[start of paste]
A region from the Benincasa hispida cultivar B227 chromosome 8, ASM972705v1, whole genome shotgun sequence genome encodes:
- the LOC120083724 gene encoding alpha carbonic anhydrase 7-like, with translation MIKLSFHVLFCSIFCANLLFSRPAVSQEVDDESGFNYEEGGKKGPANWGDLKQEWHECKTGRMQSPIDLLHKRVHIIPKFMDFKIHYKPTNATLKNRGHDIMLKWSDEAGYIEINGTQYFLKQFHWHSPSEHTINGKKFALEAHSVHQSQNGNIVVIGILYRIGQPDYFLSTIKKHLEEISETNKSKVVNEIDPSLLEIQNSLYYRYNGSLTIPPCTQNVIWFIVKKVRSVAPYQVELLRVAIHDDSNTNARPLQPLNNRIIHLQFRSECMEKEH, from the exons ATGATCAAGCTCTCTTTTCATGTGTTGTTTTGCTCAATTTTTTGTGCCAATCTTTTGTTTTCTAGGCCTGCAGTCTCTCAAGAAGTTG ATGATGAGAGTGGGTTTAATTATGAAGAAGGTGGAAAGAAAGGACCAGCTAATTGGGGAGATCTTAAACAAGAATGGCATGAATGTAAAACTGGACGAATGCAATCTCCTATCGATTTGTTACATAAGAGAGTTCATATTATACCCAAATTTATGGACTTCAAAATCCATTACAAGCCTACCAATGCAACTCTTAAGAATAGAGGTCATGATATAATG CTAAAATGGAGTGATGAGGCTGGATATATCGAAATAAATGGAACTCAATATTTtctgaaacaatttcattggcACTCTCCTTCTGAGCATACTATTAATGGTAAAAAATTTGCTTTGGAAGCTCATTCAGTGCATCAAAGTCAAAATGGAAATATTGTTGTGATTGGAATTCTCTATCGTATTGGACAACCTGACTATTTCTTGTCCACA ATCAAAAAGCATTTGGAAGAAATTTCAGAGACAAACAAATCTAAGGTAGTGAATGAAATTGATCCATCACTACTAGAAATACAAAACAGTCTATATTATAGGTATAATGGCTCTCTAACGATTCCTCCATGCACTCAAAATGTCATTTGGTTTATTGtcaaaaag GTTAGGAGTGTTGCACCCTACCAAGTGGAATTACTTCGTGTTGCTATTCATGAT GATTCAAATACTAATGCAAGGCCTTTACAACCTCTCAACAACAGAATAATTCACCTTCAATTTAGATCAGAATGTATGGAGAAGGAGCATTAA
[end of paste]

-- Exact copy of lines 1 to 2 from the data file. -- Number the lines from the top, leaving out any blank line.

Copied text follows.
A region from the Benincasa hispida cultivar B227 chromosome 8, ASM972705v1, whole genome shotgun sequence genome encodes:
- the LOC120083724 gene encoding alpha carbonic anhydrase 7-like, with translation MIKLSFHVLFCSIFCANLLFSRPAVSQEVDDESGFNYEEGGKKGPANWGDLKQEWHECKTGRMQSPIDLLHKRVHIIPKFMDFKIHYKPTNATLKNRGHDIMLKWSDEAGYIEINGTQYFLKQFHWHSPSEHTINGKKFALEAHSVHQSQNGNIVVIGILYRIGQPDYFLSTIKKHLEEISETNKSKVVNEIDPSLLEIQNSLYYRYNGSLTIPPCTQNVIWFIVKKVRSVAPYQVELLRVAIHDDSNTNARPLQPLNNRIIHLQFRSECMEKEH, from the exons ATGATCAAGCTCTCTTTTCATGTGTTGTTTTGCTCAATTTTTTGTGCCAATCTTTTGTTTTCTAGGCCTGCAGTCTCTCAAGAAGTTG ATGATGAGAGTGGGTTTAATTATGAAGAAGGTGGAAAGAAAGGACCAGCTAATTGGGGAGATCTTAAACAAGAATGGCATGAATGTAAAACTGGACGAATGCAATCTCCTATCGATTTGTTACATAAGAGAGTTCATATTATACCCAAATTTATGGACTTCAAAATCCATTACAAGCCTACCAATGCAACTCTTAAGAATAGAGGTCATGATATAATG CTAAAATGGAGTGATGAGGCTGGATATATCGAAATAAATGGAACTCAATATTTtctgaaacaatttcattggcACTCTCCTTCTGAGCATACTATTAATGGTAAAAAATTTGCTTTGGAAGCTCATTCAGTGCATCAAAGTCAAAATGGAAATATTGTTGTGATTGGAATTCTCTATCGTATTGGACAACCTGACTATTTCTTGTCCACA ATCAAAAAGCATTTGGAAGAAATTTCAGAGACAAACAAATCTAAGGTAGTGAATGAAATTGATCCATCACTACTAGAAATACAAAACAGTCTATATTATAGGTATAATGGCTCTCTAACGATTCCTCCATGCACTCAAAATGTCATTTGGTTTATTGtcaaaaag GTTAGGAGTGTTGCACCCTACCAAGTGGAATTACTTCGTGTTGCTATTCATGAT GATTCAAATACTAATGCAAGGCCTTTACAACCTCTCAACAACAGAATAATTCACCTTCAATTTAGATCAGAATGTATGGAGAAGGAGCATTAA